The Legal Ombudsman is preparing to introduce a tiered case fee structure and extend the scheme to allow small businesses to complain.
LeO today issued a call for evidence on proposed changes to how the scheme is run and financed.
The ombudsman wants to understand potential barriers faced by consumers under the current rules and why some are not making use of the scheme.
In 2012/13, the service dealt with 7,360 cases, a number which rose to 8,055 the following year. In 2016/17 the anticipated caseload is set to be around 6,500.
Key changes include extending the scope of the scheme: currently individuals and micro-businesses can use the service, but the proposal is to widen that list to cover larger businesses.
The ombudsman also proposes to have three tiers of case fee, replacing the current £400 flat fee for investigating a complaint. Unless the fee is waived, service providers would pay £200 where a complaint is informally resolved without a preliminary decision being issued; £450 where the complaint is resolved before a final decision; and £750 where the ombudsman has made a final decision.
The ombudsman says it is currently required to make a decision in 38% of cases.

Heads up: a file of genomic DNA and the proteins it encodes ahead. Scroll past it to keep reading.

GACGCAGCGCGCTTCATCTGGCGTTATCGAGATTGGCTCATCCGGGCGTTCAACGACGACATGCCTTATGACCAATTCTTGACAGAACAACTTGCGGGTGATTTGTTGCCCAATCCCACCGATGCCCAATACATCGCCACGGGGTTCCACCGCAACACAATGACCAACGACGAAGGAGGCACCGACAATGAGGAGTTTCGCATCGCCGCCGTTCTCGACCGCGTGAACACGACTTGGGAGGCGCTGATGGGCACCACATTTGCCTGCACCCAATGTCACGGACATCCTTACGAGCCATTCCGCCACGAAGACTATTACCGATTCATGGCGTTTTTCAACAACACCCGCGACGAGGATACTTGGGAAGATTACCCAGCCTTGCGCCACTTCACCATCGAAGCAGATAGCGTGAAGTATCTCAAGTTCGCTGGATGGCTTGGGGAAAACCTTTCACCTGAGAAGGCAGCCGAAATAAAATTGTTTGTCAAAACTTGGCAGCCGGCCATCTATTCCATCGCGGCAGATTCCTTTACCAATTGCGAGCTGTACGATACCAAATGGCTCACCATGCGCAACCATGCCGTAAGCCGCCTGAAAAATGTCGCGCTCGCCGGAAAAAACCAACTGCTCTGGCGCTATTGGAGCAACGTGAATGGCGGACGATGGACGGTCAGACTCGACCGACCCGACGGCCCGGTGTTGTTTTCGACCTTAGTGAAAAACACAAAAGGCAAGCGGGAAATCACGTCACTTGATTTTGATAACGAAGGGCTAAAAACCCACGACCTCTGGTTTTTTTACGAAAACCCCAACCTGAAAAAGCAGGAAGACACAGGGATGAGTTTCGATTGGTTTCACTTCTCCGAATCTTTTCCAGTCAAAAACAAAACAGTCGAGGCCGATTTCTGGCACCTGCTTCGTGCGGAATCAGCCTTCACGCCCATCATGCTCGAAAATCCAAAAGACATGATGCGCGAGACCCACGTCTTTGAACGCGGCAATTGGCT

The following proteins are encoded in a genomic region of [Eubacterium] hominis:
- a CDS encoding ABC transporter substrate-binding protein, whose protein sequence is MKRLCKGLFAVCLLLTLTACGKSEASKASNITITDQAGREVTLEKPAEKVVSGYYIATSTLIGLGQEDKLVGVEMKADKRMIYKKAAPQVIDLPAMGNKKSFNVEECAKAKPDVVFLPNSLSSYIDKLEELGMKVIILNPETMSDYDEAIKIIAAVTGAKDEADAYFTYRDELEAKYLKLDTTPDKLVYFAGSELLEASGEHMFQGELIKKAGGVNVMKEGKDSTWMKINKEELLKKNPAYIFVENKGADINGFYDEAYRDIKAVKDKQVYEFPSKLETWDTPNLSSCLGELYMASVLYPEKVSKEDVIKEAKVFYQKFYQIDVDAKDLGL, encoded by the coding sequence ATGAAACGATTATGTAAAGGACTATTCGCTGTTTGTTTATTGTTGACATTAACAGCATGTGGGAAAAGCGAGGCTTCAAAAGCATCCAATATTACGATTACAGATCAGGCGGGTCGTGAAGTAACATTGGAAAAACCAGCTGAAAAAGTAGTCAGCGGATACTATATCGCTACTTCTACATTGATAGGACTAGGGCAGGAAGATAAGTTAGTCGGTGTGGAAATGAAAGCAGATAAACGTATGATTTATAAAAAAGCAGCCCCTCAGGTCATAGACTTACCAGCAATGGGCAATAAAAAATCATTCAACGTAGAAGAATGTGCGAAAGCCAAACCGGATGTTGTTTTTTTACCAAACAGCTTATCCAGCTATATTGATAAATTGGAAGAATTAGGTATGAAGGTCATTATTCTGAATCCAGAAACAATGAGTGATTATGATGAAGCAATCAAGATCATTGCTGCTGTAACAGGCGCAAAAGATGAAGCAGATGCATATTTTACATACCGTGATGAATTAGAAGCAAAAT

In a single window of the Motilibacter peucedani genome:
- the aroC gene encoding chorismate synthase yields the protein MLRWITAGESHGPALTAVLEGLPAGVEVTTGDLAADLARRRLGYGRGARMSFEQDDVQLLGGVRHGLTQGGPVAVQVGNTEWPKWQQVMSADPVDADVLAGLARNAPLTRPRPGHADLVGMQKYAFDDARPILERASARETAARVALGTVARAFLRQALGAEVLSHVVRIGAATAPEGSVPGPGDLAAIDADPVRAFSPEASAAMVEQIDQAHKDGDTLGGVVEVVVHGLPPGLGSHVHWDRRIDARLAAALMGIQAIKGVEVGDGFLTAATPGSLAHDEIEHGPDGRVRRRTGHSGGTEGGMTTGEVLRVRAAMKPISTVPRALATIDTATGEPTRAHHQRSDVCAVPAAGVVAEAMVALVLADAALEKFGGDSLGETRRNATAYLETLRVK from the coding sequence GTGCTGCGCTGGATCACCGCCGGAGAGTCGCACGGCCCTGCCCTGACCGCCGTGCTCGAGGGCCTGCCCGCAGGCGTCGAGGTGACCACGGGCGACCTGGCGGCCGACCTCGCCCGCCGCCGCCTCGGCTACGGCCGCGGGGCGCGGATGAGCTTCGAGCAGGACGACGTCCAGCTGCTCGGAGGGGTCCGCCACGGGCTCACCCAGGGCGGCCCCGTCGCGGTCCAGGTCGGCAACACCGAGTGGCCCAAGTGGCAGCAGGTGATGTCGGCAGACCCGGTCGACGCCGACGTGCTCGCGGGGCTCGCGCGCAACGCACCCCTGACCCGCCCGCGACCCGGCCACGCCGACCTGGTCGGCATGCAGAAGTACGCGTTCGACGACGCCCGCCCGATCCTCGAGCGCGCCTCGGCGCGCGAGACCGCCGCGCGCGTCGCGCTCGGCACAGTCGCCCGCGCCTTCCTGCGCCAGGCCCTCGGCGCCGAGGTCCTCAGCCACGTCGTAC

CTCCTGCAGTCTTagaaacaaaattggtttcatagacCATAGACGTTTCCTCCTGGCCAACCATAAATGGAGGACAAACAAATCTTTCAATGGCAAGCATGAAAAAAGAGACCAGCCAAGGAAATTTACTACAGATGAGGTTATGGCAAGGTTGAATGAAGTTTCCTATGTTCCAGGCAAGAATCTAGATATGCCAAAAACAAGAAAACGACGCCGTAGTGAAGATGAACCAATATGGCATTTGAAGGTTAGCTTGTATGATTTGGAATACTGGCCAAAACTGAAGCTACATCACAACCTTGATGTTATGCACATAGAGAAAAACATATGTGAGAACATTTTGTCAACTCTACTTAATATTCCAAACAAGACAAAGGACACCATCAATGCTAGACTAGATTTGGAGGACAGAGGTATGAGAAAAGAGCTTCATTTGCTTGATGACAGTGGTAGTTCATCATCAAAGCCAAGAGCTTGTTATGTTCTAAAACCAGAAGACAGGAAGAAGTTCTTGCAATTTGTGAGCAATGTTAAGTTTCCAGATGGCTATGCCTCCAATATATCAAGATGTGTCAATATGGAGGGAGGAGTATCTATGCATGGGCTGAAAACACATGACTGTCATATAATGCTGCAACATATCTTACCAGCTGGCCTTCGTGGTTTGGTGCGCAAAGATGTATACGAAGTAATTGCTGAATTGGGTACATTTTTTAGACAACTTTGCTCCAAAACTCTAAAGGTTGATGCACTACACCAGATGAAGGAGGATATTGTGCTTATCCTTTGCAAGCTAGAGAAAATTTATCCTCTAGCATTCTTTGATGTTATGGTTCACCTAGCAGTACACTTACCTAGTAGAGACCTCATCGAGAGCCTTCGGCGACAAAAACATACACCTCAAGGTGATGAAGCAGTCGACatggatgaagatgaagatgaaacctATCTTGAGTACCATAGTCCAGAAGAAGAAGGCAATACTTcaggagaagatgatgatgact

The call for evidence notes: ‘Service providers often comment on the lack of differentiation in the case fees as well as the perception that case fees are unfair when complaints are pursued by a vexatious complainant.’
The ombudsman says it wants to adopt a ‘polluter pays’ system to fee waivers, ensuring that service providers only pay if they fail both on service and complaints-handling, not just on service. Currently the fee is not waived in around 40% of cases closed by the ombudsman.
The financial impact of the case fee changes is likely to be minimal, with fees still bringing in around £1.25m a year – 8% of LeO’s annual income.
The ombudsman says it expects an increase in informal resolutions and resolutions by preliminary decisions, with service providers put off from requesting a full ombudsman decision.
In addition to scope and fees, the call for evidence also reveals the ombudsman is considering rewriting the scheme rules to ensure they are easily understandable, possibly including examples and in plain English.